Appointed a year ago, he ran Limerick’s EVA biennial exhibition, an exercise in freewheeling collaboration that was the centrepiece of that city’s year as Ireland’s city of culture in 2014. Instead, he is now anchored to a building and a constant running exhibition programme.
Behind him there is to be a Strategic Board, not to oversee him but to be a sounding board, made up of curators, artists, academics and representatives of the community, because its thrust is to bring the community into not just the physical gallery but its exhibition and activity planning.
The Richter exhibition is based on the Artist Room holdings but added to from Tate’s Richter’s own studio collection, and is not so much a retrospective as a trot through Richter’s long career. The Hansard has four galleries which can be used for separate shows or combined for one big one, as with Richter. Each room here is quite different, but much of it is biased to the artist’s fascination with the uses of photography with art.
One startling room, though, is inspired by the stained glass of Cologne Cathedral. 4900 Colours of 2007 is 196 panels of 25 different coloured squares each representing the whole colour chart. It is one of the rooms in which the contemporary music ensemble Són will perform in July with music reflecting the art; another room they will take on is the one that will grasp even more attention, 48 Portraits
For 20 years Richter sought out photographs of influential “godfather” figures of the 20thcentury from reference books - Gustav Mahler, H G Wells, Franz Kafka – then painted portraits from the photographs, which he then photographed. Throughout the exhibition visitors will be asked to wear badges with the portraits of people they found influential, and gallery invigilators will do the same. “The idea is that they’ll swap badges and start dialogues, another way of finding out what people want and what they like” Kernahan says. City Eye, Southampton’s community screen media agency which works with 1,000 local individuals a year and will open in Studio 144 in the autumn, will ask children aged seven to 12 to make videos inspired by 48 Portraits, and 12 female academics from the university have been invited to name an influence missing from Richter’s choice – one is thought to be proposing Mahler’s brilliant by wayward wife Alma.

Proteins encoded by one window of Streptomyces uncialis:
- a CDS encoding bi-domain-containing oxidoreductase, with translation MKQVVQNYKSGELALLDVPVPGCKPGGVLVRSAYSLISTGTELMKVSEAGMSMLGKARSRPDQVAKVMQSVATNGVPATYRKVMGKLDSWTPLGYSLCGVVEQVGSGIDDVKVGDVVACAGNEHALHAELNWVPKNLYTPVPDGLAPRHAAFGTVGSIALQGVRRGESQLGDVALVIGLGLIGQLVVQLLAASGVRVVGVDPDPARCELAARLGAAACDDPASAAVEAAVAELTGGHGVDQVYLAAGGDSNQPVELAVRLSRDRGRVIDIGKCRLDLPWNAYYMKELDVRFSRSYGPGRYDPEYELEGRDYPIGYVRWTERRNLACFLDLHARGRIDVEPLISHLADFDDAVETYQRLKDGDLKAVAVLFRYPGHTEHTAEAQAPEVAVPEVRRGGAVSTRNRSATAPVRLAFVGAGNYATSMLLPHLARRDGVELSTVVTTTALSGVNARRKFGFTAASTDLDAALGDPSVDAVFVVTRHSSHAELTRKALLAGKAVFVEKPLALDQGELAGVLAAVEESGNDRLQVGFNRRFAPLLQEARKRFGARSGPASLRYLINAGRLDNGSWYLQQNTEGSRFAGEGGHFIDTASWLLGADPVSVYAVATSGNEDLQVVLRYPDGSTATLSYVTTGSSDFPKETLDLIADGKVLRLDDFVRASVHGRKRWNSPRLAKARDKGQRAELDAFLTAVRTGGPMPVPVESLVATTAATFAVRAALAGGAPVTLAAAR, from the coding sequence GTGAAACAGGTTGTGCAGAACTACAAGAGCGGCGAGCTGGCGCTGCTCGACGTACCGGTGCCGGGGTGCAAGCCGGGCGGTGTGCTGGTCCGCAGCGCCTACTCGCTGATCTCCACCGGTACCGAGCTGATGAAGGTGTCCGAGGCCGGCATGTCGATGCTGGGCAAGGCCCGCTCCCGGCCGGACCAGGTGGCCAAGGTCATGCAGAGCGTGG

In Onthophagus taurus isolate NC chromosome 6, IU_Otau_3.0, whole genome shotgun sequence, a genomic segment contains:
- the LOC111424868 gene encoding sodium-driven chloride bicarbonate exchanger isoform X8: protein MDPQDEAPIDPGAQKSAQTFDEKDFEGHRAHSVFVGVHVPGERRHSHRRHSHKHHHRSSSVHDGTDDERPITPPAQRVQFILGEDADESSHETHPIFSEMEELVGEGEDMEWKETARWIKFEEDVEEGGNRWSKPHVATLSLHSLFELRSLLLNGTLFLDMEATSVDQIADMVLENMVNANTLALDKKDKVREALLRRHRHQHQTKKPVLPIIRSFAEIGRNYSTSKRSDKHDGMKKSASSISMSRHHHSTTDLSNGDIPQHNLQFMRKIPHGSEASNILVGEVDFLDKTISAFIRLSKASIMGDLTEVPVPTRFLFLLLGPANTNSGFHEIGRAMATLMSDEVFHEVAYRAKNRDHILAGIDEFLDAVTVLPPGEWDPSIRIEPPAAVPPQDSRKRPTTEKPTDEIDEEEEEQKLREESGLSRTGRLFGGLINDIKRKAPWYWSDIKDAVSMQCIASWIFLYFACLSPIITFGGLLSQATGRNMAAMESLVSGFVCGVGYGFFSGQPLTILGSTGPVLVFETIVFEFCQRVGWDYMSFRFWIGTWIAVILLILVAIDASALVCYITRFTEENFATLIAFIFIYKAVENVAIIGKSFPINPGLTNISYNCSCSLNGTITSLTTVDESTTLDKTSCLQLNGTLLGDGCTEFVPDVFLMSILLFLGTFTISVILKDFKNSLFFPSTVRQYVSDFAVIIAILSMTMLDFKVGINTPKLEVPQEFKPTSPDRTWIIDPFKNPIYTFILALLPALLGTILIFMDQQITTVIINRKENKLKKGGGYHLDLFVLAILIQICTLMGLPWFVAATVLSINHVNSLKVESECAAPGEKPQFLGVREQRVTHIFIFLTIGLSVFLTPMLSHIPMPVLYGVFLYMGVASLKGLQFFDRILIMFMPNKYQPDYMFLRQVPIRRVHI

Kernohan will deploy the vast square in front of the building as well as the pretty park behind for the events and performances that contemporary art now expands to, and the flexibility of the galleries and other spaces inside will give him plenty of scope to express his curatorial eye. The photographer Sam Laughlin has been commissioned to create a documentary record of construction of Studio 144; the filmmaker Philip Hoare is to make a digital array inspired by the poetry of Wilfred Owen to mark the centenary of the poet’s death; in Lisa Watts: Not a Decorator, the performance artist Watts will transform household utensils into performative sculptural objects; a retrospective of the work of the photographer Edward Woodman, who works with such artists as Helen Chadwick, Cornelia Parker, Richard Wilson, and Michael Landy, as well Anya Gallaccio’s a recreation of whose chocolate inspired installation Strokewill accompany the exhibition.
“We want to make the John Hansard local, national and international through our collaborations, our partnerships and our connections with the audience” Kernohan says. “The great joy now is being in this building and learning how to make it work for what we want to do.”
Artist Rooms: Gerhard Richter is at the John Hansard Gallery May 12-August 18.